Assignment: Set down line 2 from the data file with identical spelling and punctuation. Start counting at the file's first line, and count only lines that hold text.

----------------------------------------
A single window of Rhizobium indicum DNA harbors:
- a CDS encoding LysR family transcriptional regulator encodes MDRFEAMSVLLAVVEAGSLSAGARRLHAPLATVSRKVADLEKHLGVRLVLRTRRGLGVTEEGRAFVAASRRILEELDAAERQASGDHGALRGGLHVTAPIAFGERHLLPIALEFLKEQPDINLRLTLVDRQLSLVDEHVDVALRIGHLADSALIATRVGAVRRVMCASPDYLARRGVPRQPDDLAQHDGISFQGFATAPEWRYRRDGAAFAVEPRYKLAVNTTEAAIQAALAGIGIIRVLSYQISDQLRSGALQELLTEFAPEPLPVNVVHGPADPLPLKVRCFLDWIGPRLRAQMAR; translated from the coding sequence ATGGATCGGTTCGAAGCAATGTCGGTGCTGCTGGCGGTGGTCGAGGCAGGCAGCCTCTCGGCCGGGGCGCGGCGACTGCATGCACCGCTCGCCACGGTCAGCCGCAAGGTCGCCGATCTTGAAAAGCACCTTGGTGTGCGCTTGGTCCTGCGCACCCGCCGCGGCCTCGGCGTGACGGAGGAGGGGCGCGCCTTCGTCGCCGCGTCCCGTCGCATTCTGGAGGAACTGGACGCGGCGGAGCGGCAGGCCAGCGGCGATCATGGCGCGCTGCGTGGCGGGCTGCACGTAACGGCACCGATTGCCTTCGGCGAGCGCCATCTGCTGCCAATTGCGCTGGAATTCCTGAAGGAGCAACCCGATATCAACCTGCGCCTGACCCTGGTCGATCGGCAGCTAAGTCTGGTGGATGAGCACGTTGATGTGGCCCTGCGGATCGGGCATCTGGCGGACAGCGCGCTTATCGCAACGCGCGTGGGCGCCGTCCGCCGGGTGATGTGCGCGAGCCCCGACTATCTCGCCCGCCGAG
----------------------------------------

- a CDS encoding LysR family transcriptional regulator encodes MDRFEAMSVLLAVVEAGSLSAGARRLHAPLATVSRKVADLEKHLGVRLVLRTRRGLGVTEEGRAFVAASRRILEELDAAERQASGDHGALRGGLHVTAPIAFGERHLLPIALEFLKEQPDINLRLTLVDRQLSLVDEHVDVALRIGHLADSALIATRVGAVRRVMCASPDYLARRGVPRQPDDLAQHDGISFQGFATAPEWRYRRDGAAFAVEPRYKLAVNTTEAAIQAALAGIGIIRVLSYQISDQLRSGALQELLTEFAPEPLPVNVVHGPADPLPLKVRCFLDWIGPRLRAQMAR; translated from the coding sequence ATGGATCGGTTCGAAGCAATGTCGGTGCTGCTGGCGGTGGTCGAGGCAGGCAGCCTCTCGGCCGGGGCGCGGCGACTGCATGCACCGCTCGCCACGGTCAGCCGCAAGGTCGCCGATCTTGAAAAGCACCTTGGTGTGCGCTTGGTCCTGCGCACCCGCCGCGGCCTCGGCGTGACGGAGGAGGGGCGCGCCTTCGTCGCCGCGTCCCGTCGCATTCTGGAGGAACTGGACGCGGCGGAGCGGCAGGCCAGCGGCGATCATGGCGCGCTGCGTGGCGGGCTGCACGTAACGGCACCGATTGCCTTCGGCGAGCGCCATCTGCTGCCAATTGCGCTGGAATTCCTGAAGGAGCAACCCGATATCAACCTGCGCCTGACCCTGGTCGATCGGCAGCTAAGTCTGGTGGATGAGCACGTTGATGTGGCCCTGCGGATCGGGCATCTGGCGGACAGCGCGCTTATCGCAACGCGCGTGGGCGCCGTCCGCCGGGTGATGTGCGCGAGCCCCGACTATCTCGCCCGCCGAG